As a former child welfare social worker, I resonate strongly with ZTT’s focus on the child welfare system. I can think of no better contribution than SBCT, which encourages the child welfare system to be infant-centered, moving beyond the one-size-fits-all approach that this system generally takes. SBCT is a comprehensive program that has the potential to affect all aspects of this service delivery system. Most important, it focuses on child well-being in the context of prevention services–promoting the development of infants as well as their birth families. Regarding Strolling Thunder, I am so excited about the impact the organization is having on the federal policy landscape. Strolling Thunder is putting babies on the policy map in such a clever and extensive way–the rally, the buttons, the media coverage, and now the data from the State of Babies Yearbook. And I am so pleased that now we build awareness around how the science of infancy can inform policy, AND we push for policy change (i.e., “THINK babies, and ACT!). I would be remiss if I did not mention the exceptional technical assistance that ZTT is providing to primary prevention programs, like Head Start and home visiting. From my vantage point, ZTT is the premier purveyor of knowledge to practitioners about infancy. I am delighted that both the early care and education and home visiting fields are benefiting from the troves of resources (e.g., documents, training curricula, professional expertise) that ZTT has about the development of young children and about best practices for intervention with young children and their families.
As you observe the world around you, what is an issue affecting young children and their families that concerns you? How do you think ZERO TO THREE can help?
There are many young children experiencing the ravages of poverty, being exposed to violence, whether random or chronic in their communities, and worse still violence and neglect in their families. That said, currently, I am most concerned about the separation of young children from their parents. When I was a young child welfare worker, I worked with many young children in the foster care system. Part of my job was to move children from home to home. I have vivid memories of the stark grief I saw in these children’s eyes, their inconsolable crying, and my powerlessness in the face of their pain. So, when I think about young children at the border, who have experienced the trauma of immigration and then have to contend with the trauma of the loss of their parents, I feel outraged and powerless simultaneously. ZTT has done more than other organizations I am affiliated with about this issue. They have shared the knowledge about the science of infant separation from parents and infant congregate care. I really appreciate the Policy Team’s 3-point suggestions for Being a Big Voice for the Little Kids at the border, including contacting our congressional representatives and signing on to the statements that members of our community have written. I hope we will be able to do more, from both a practice and a policy perspective, to support and advocate for the young children who are affected by this horrific trauma.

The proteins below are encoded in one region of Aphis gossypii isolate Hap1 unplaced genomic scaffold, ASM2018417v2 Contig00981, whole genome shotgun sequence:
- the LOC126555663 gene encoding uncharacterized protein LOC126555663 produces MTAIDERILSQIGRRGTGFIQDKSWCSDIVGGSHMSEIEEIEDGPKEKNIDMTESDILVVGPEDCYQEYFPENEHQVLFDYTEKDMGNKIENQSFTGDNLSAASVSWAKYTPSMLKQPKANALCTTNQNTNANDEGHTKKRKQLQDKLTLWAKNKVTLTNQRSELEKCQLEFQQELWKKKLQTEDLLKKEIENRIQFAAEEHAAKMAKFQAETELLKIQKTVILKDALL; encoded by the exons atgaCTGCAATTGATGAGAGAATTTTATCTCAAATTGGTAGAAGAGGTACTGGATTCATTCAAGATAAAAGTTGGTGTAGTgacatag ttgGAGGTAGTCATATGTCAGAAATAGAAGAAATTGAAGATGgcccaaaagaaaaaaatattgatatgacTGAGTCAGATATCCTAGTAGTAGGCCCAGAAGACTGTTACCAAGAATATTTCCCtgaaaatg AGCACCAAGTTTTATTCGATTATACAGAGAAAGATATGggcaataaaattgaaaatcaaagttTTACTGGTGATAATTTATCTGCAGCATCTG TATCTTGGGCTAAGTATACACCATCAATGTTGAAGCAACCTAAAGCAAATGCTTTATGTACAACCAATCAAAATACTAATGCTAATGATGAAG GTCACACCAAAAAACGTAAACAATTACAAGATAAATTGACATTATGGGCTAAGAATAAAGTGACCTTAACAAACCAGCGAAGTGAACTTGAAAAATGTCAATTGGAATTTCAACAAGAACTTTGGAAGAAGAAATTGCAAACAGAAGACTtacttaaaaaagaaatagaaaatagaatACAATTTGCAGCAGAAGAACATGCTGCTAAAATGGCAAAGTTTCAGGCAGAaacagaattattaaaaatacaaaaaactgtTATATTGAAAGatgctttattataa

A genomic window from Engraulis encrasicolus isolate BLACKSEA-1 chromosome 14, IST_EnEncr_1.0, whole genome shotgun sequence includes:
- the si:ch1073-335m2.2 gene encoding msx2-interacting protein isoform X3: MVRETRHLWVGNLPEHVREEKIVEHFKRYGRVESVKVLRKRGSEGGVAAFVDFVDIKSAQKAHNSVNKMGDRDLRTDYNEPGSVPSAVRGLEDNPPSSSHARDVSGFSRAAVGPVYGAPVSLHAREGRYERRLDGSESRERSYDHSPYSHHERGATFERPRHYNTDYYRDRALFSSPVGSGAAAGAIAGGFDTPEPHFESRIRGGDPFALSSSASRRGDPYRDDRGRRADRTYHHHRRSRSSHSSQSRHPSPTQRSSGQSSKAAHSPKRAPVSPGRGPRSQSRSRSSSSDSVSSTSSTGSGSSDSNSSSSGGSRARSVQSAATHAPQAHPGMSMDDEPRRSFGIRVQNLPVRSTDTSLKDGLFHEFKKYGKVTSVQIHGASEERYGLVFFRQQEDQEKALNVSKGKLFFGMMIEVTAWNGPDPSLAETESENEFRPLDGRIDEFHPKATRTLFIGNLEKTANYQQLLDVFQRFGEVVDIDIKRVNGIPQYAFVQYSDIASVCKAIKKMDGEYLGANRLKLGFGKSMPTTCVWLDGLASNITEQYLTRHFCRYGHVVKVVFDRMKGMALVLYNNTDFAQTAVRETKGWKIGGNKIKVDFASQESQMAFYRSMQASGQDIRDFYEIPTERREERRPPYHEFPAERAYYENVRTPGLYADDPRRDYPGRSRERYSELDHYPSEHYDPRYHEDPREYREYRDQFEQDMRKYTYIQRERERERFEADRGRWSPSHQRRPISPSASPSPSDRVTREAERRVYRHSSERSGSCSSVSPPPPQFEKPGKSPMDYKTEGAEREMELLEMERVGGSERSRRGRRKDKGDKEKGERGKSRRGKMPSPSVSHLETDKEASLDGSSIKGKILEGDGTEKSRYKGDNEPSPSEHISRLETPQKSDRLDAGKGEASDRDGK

What is something that ZERO TO THREE members, staff, and even other Board Members might be surprised to know about you?
I love to dance. I am not referring to formal dance (I have never had professional training), but the exhilarating, excessively fun dancing that one does to Rhythm and Blues (R&B) music from the 1970s. I literally can stay on the dance floor, dancing nonstop for hours. Then the next day, I have excruciating pain in my back, knees, and feet, but the dancing always seems worth the pain.